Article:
73 years ago, the Brooklyn Dodgers opened the 1947 season against the Boston Braves. The Dodgers were coming off a disappointing tie-breaker series loss to the St. Louis Cardinals in 1946 and they had just had their manager Leo Durocher suspended for the entire season.
But on April 15, 1947, everything changed when Jackie Robinson made his debut at first base for the Dodgers. Robinson was the first African American to play Major League Baseball in the modern era and both the game and American society would never be the same.
One person who knows more than anyone else how Jackie Robinson felt that day back in 1947 is his widow Rachel Robinson. In 1973, she started the Jackie Robinson Foundation which has been providing multi-year college scholarships for many years and is also building the Jackie Robinson Museum in New York.
Rachel Robinson spoke about that day in 2010 during an MLB Network interview. She remains an inspiration for her continued work in promoting the ideals that she and her husband worked toward for many years.
After a slow start, Robinson would end the season with an .810 OPS in 151 games and 701 plate appearances. He scored 125 runs, led the league with 29 stolen bases .
Robinson was named the first national Rookie of the Year by the Baseball Writers Association of America (BBWAA). In 1987, the 40th anniversary of Robinson’s debut, the award was renamed the Jackie Robinson Award.
Robinson began his professional baseball career in 1945 when he played for the Kansas City Monarchs in the Negro League. Bob Kendrick, President of the Negro League Baseball Museum in Kansas City, remembered Robinson’s early days in baseball.
Vin Scully started broadcasting for the Dodgers in 1950, three years after Robinson had made his debut. Scully tells the story on how the idea of everyone wearing No. 42 was brought up for the first time during a tense situation prior to a game at Crosley Field in Cincinnati.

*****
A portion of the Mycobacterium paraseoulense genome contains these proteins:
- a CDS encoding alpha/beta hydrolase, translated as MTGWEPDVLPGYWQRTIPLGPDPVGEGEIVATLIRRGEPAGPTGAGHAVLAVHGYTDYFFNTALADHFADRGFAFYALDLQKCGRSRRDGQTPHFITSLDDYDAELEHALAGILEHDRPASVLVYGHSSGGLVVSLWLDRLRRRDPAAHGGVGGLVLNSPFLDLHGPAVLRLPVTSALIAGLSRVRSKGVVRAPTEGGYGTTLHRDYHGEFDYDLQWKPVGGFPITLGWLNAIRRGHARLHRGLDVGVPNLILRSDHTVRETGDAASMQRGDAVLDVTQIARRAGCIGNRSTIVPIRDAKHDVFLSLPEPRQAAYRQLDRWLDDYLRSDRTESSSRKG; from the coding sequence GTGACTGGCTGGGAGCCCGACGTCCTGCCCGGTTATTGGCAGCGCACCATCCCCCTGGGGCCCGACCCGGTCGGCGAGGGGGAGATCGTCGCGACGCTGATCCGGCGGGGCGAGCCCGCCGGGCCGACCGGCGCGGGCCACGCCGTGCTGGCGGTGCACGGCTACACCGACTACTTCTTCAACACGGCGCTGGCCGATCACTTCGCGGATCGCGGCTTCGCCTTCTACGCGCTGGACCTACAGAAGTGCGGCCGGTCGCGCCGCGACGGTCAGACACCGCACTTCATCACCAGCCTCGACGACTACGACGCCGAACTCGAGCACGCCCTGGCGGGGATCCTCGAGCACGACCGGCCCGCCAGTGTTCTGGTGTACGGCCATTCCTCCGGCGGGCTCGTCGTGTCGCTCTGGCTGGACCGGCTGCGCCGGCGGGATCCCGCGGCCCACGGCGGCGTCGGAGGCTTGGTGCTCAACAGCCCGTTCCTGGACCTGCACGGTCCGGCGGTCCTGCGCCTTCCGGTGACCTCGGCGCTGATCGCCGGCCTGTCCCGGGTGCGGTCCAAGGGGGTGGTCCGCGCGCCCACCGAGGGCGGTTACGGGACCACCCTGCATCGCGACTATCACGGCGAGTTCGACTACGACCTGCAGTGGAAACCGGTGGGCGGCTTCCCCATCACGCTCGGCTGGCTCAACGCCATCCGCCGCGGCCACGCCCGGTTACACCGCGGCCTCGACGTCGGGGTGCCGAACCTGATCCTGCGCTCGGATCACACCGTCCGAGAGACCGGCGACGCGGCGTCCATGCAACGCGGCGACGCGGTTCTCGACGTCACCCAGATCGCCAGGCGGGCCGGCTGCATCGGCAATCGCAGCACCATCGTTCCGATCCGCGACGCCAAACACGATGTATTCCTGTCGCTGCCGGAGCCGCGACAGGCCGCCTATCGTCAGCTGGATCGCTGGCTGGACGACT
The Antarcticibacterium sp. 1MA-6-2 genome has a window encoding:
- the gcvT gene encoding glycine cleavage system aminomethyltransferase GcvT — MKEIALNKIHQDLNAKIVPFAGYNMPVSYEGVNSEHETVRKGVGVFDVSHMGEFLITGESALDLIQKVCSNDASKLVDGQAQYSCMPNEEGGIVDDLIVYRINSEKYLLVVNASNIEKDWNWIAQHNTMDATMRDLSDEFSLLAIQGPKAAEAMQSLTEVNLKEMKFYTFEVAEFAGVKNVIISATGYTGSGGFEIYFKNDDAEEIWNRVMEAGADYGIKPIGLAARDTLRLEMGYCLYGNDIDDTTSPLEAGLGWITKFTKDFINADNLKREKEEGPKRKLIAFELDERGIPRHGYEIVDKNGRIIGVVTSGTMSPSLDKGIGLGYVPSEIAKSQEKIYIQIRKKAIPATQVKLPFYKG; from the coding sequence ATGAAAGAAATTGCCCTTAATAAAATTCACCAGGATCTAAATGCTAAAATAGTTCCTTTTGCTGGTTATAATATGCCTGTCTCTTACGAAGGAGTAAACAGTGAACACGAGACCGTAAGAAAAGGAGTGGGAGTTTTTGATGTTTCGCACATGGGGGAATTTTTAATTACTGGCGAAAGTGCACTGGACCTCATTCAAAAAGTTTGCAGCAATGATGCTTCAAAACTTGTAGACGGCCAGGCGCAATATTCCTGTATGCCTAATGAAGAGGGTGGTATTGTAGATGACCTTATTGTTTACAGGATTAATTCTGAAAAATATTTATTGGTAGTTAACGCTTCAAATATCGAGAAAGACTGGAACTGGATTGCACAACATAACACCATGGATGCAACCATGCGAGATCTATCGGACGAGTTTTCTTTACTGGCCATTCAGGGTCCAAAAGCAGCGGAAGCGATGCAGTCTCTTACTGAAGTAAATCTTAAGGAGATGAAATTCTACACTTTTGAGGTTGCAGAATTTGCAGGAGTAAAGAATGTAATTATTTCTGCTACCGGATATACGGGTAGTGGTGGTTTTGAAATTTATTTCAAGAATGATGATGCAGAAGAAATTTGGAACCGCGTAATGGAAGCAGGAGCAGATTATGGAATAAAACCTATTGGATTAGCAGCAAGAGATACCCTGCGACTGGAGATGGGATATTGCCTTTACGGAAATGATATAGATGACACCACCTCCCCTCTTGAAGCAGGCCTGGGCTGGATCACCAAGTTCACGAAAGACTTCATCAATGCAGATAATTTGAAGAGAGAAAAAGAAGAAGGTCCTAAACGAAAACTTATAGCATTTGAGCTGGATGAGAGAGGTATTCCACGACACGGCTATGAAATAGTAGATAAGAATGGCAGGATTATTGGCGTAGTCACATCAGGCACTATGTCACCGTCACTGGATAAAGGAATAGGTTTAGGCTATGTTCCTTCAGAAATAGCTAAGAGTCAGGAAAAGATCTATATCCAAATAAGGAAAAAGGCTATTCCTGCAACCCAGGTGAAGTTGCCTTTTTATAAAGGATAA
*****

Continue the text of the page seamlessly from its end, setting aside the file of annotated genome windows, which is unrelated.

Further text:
In 1949, pitcher Don Newcombe made his major league debut for the Dodgers. He would eventually become the first pitcher to win Rookie of the Year, the Cy Young and Most Valuable Player awards.
In fact, Newcombe, catcher Roy Campanella and Robinson would be awarded the National League Most Valuable Player a combined five times from 1949 through 1956.
Newcombe, Campanella and Robinson would be part of the foundation that helped the Dodgers win five National Pennants in eight seasons and also were part of the only World Series winner in Brooklyn in 1955.
Newcombe greatly admired Robinson.
On the 40th anniversary of his debut, the Dodgers produced this tribute on Jackie Robinson Day:
There won’t be any ceremonies on major league fields today. The Dodgers won’t all be wearing those red numbers on their white home uniforms tonight. But if you have a chance, take a moment to remember Jackie Robinson. My favorite Robinson quote is as timely now as it was when it was first said.
“A life is not important except in the impact it has on other lives.”
Let’s last the word be from current Dodger manager Dave Roberts who like Robinson attended UCLA and he made this video for UCLA Athletics in 2019:
Have a great Jackie Robinson Day, everyone.